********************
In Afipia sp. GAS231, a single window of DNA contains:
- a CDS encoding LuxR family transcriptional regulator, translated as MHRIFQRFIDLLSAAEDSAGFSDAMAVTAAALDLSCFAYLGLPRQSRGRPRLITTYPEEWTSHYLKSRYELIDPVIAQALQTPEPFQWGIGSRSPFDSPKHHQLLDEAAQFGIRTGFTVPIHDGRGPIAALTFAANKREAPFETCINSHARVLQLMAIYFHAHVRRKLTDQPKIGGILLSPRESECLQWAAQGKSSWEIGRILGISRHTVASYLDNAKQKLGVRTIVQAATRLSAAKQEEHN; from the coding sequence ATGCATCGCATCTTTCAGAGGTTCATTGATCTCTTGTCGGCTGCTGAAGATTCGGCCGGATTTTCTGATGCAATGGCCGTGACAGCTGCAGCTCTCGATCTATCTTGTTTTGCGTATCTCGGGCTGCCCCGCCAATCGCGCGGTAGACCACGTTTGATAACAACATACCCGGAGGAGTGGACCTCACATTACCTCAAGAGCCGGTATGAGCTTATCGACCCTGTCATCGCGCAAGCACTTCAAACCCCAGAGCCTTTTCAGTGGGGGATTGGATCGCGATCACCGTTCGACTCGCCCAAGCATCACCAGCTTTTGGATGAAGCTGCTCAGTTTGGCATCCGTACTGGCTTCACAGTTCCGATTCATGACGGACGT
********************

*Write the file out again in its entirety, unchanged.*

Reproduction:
In Afipia sp. GAS231, a single window of DNA contains:
- a CDS encoding LuxR family transcriptional regulator, translated as MHRIFQRFIDLLSAAEDSAGFSDAMAVTAAALDLSCFAYLGLPRQSRGRPRLITTYPEEWTSHYLKSRYELIDPVIAQALQTPEPFQWGIGSRSPFDSPKHHQLLDEAAQFGIRTGFTVPIHDGRGPIAALTFAANKREAPFETCINSHARVLQLMAIYFHAHVRRKLTDQPKIGGILLSPRESECLQWAAQGKSSWEIGRILGISRHTVASYLDNAKQKLGVRTIVQAATRLSAAKQEEHN; from the coding sequence ATGCATCGCATCTTTCAGAGGTTCATTGATCTCTTGTCGGCTGCTGAAGATTCGGCCGGATTTTCTGATGCAATGGCCGTGACAGCTGCAGCTCTCGATCTATCTTGTTTTGCGTATCTCGGGCTGCCCCGCCAATCGCGCGGTAGACCACGTTTGATAACAACATACCCGGAGGAGTGGACCTCACATTACCTCAAGAGCCGGTATGAGCTTATCGACCCTGTCATCGCGCAAGCACTTCAAACCCCAGAGCCTTTTCAGTGGGGGATTGGATCGCGATCACCGTTCGACTCGCCCAAGCATCACCAGCTTTTGGATGAAGCTGCTCAGTTTGGCATCCGTACTGGCTTCACAGTTCCGATTCATGACGGACGT